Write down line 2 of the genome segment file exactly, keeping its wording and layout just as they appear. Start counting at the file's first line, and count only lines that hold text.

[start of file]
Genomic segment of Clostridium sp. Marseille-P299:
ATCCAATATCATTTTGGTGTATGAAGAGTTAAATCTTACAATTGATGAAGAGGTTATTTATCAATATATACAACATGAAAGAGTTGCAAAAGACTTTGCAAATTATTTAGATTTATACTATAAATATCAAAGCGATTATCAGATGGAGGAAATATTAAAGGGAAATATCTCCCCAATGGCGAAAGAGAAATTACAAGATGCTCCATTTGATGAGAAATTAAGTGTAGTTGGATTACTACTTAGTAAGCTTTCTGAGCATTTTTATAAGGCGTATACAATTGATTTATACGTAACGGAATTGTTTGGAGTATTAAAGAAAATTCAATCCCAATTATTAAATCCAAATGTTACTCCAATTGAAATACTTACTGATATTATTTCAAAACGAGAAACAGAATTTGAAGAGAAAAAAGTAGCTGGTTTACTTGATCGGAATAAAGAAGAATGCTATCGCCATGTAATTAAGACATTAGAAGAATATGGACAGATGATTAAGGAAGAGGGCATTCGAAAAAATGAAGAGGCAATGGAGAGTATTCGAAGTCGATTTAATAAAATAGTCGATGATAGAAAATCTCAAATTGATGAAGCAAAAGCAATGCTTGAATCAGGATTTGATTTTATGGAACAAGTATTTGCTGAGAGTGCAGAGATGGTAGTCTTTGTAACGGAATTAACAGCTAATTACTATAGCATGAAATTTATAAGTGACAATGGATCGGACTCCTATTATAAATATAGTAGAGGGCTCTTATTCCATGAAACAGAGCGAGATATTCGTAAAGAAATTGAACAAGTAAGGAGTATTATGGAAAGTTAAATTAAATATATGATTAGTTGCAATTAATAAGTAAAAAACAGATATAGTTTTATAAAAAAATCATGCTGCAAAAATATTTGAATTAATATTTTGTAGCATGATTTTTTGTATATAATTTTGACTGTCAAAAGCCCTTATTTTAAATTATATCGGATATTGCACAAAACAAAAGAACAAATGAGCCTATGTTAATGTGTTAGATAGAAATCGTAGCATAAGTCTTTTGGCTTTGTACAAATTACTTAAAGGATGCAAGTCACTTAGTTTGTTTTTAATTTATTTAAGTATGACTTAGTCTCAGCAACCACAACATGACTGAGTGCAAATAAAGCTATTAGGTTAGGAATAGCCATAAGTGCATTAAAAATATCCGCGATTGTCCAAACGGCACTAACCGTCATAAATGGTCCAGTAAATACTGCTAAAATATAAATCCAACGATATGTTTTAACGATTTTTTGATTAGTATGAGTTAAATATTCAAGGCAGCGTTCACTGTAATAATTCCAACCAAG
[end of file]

ATCCAATATCATTTTGGTGTATGAAGAGTTAAATCTTACAATTGATGAAGAGGTTATTTATCAATATATACAACATGAAAGAGTTGCAAAAGACTTTGCAAATTATTTAGATTTATACTATAAATATCAAAGCGATTATCAGATGGAGGAAATATTAAAGGGAAATATCTCCCCAATGGCGAAAGAGAAATTACAAGATGCTCCATTTGATGAGAAATTAAGTGTAGTTGGATTACTACTTAGTAAGCTTTCTGAGCATTTTTATAAGGCGTATACAATTGATTTATACGTAACGGAATTGTTTGGAGTATTAAAGAAAATTCAATCCCAATTATTAAATCCAAATGTTACTCCAATTGAAATACTTACTGATATTATTTCAAAACGAGAAACAGAATTTGAAGAGAAAAAAGTAGCTGGTTTACTTGATCGGAATAAAGAAGAATGCTATCGCCATGTAATTAAGACATTAGAAGAATATGGACAGATGATTAAGGAAGAGGGCATTCGAAAAAATGAAGAGGCAATGGAGAGTATTCGAAGTCGATTTAATAAAATAGTCGATGATAGAAAATCTCAAATTGATGAAGCAAAAGCAATGCTTGAATCAGGATTTGATTTTATGGAACAAGTATTTGCTGAGAGTGCAGAGATGGTAGTCTTTGTAACGGAATTAACAGCTAATTACTATAGCATGAAATTTATAAGTGACAATGGATCGGACTCCTATTATAAATATAGTAGAGGGCTCTTATTCCATGAAACAGAGCGAGATATTCGTAAAGAAATTGAACAAGTAAGGAGTATTATGGAAAGTTAAATTAAATATATGATTAGTTGCAATTAATAAGTAAAAAACAGATATAGTTTTATAAAAAAATCATGCTGCAAAAATATTTGAATTAATATTTTGTAGCATGATTTTTTGTATATAATTTTGACTGTCAAAAGCCCTTATTTTAAATTATATCGGATATTGCACAAAACAAAAGAACAAATGAGCCTATGTTAATGTGTTAGATAGAAATCGTAGCATAAGTCTTTTGGCTTTGTACAAATTACTTAAAGGATGCAAGTCACTTAGTTTGTTTTTAATTTATTTAAGTATGACTTAGTCTCAGCAACCACAACATGACTGAGTGCAAATAAAGCTATTAGGTTAGGAATAGCCATAAGTGCATTAAAAATATCCGCGATTGTCCAAACGGCACTAACCGTCATAAATGGTCCAGTAAATACTGCTAAAATATAAATCCAACGATATGTTTTAACGATTTTTTGATTAGTATGAGTTAAATATTCAAGGCAGCGTTCACTGTAATAATTCCAACCAAG